The answer is both yes and no on all accounts. A no in the sense that it would be silly to put the blame one one single thing for her abysmal form since Wimbledon; she certainly is an inconsistent player and certainly more at home on grass than anywhere else. However it’s easy to forget that before the US Open series, her win-loss record for the season was 39-6 - impressive by any standards, and hardly one of a player often charged with being unable to string two tournaments together. She is the only player to have won titles on all surfaces in 2011 and along with Sharapova, was the only player to make the fourth round or better of all three previous slams in 2011.

But all are certainly contributing factors to Kvitova’s recent form, and it’s going to be up to her and her team to sort out those problems before it escalates from simply a run of poor form into a whole new crisis. And let’s hope they do, because the ‘tennis’ (and I use that word lightly) she produced yesterday was not pleasant in the slightest.

Grigor Dimitrov attempts to plant Un Kiss on Gael Monfils at the US Open

Generally, French players tend to seal matches between their compatriots and friends with a peck on each cheek. Nothing serious or alarming; it’s just how they roll. This meant that after Gael Monfils’ victory over Grigor Dimitrov, Dimitrov who lives in Paris at the Mouratoglu academy, absent-mindedly leaned in for a kiss. But it all went horribly wrong.

Who knows if it was intentional, or rather if he was expecting Gael to turn his cheek which clearly didn’t happen - with Gael hilariously looking half-amused and half-confused as he leaned back - but one thing’s for sure; he will never ever live that down. Not with players. Not with fans. And most certainly not with me.

Also, I think it’s safe to say that Dimitrov has single-handedly destroyed any ‘baby Federer’ comparison from this point onwards. Roger would never.

(GIF via nidssserz)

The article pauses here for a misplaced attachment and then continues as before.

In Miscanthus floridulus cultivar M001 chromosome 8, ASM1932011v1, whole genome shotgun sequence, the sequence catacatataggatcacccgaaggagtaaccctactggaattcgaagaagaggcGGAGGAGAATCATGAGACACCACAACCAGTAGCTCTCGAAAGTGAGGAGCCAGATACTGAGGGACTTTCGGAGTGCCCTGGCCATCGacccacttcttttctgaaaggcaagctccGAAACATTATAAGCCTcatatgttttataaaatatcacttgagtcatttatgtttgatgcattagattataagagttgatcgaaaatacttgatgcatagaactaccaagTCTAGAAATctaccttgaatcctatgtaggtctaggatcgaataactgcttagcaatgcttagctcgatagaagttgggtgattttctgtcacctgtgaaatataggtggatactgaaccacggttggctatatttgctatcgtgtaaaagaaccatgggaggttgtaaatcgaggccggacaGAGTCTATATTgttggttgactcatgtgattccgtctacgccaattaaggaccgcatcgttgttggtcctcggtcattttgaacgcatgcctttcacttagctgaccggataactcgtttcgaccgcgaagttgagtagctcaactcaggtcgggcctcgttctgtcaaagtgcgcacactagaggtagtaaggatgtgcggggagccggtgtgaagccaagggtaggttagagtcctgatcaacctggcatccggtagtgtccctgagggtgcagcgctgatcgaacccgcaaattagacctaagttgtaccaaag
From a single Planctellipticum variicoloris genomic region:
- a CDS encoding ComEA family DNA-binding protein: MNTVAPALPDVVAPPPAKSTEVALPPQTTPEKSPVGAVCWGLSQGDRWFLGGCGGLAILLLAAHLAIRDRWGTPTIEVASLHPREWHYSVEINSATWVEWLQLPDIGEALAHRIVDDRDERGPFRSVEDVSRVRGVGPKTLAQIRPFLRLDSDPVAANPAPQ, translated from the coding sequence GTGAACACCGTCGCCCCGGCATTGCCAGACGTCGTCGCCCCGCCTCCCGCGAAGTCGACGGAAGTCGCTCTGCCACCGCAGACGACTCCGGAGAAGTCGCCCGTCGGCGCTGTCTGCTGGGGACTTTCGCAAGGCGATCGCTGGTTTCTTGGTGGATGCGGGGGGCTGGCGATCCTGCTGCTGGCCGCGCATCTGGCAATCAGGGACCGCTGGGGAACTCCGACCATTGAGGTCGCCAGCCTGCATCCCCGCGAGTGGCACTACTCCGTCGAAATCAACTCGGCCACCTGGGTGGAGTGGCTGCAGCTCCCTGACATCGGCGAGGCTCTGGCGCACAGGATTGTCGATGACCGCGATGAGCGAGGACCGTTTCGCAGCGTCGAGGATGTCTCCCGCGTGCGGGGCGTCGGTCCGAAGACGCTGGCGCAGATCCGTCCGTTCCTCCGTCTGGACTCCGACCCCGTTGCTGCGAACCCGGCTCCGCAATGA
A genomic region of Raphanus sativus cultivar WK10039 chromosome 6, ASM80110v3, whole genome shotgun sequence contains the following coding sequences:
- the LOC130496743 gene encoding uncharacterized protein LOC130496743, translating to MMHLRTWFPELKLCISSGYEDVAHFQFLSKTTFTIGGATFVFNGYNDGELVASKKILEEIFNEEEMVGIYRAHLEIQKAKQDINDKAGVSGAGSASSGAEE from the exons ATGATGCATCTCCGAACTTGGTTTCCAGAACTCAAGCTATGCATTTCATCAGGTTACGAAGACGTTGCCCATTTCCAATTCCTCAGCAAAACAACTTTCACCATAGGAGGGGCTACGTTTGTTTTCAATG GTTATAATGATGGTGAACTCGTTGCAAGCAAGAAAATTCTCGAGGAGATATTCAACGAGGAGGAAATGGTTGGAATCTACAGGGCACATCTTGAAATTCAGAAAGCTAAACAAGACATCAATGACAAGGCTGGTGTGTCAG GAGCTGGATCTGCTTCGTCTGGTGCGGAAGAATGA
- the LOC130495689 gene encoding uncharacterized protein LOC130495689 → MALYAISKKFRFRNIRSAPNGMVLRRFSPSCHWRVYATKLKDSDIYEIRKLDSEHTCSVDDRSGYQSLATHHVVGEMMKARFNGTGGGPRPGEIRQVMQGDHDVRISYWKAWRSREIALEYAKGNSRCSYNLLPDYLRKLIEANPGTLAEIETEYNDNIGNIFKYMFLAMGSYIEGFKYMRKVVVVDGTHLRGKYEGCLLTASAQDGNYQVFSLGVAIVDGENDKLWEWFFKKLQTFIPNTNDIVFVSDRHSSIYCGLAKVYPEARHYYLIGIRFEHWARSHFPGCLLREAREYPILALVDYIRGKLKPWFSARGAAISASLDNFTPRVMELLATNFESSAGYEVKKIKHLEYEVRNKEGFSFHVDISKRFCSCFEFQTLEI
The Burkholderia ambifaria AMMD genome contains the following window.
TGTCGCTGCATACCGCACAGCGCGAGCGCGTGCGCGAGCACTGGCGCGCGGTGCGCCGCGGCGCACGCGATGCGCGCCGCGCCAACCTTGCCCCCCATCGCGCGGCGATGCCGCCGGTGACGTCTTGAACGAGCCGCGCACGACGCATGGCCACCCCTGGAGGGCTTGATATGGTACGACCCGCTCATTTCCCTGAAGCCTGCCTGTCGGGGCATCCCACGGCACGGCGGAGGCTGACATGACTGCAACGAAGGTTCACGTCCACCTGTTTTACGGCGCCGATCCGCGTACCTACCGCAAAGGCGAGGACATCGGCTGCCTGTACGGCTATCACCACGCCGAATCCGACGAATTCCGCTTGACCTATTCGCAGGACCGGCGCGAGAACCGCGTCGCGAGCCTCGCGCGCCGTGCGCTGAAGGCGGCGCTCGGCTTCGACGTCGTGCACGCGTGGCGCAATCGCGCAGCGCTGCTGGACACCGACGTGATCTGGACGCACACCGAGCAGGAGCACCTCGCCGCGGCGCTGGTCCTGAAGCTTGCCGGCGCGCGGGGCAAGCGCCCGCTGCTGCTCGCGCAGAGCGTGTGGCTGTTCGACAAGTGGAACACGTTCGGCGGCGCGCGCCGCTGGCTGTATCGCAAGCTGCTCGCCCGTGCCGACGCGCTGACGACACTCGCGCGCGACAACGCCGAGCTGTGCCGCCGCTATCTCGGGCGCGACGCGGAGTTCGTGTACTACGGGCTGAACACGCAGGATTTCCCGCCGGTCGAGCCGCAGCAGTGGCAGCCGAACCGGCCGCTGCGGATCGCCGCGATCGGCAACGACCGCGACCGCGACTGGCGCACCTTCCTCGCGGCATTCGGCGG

Open or Closed? US Open Women’s Preview

Open. In the absense of Serena Williams, Venus Williams and Kim Clijsters for so much of 2011, that one word sums up to a tee the first 7 months of the year. With the greatest players momentarily out of the picture, new players have risen to prominence, both confirming and exceeding expectations, going further on the road to greatness than ever before.

This batch of players is, of course, led by the two brand spanking new Grand Slam champions of 2011. Madame Li, who shocked none by storming to the finals of the Australian Open before shocking all by going one further on the dirty red clay of Paris, and Queen Petra who simply validated the buzz surrounding her for the best part of a year by coronating herself as Queen of Wimbledon for both 2011 and undoubtedly many more years to come.

But are there indications that the door is closing and real order is slowly being restored? She has only been back for four and a half events, and it’s almost as if Serena never left, picking up from where she left off in July of 2011. She needed just two tournaments to find her game and fitness, and already she is back to overpowering, outserving, outgutting and outhinking the rest of the tour to two titles and an unbeaten record on the US hardcourts, clinching the US Open Series for the first time in her career. She goes into the US Open the heavy favourite to add one more to her current tally of 13 slams and 3 US Open titles.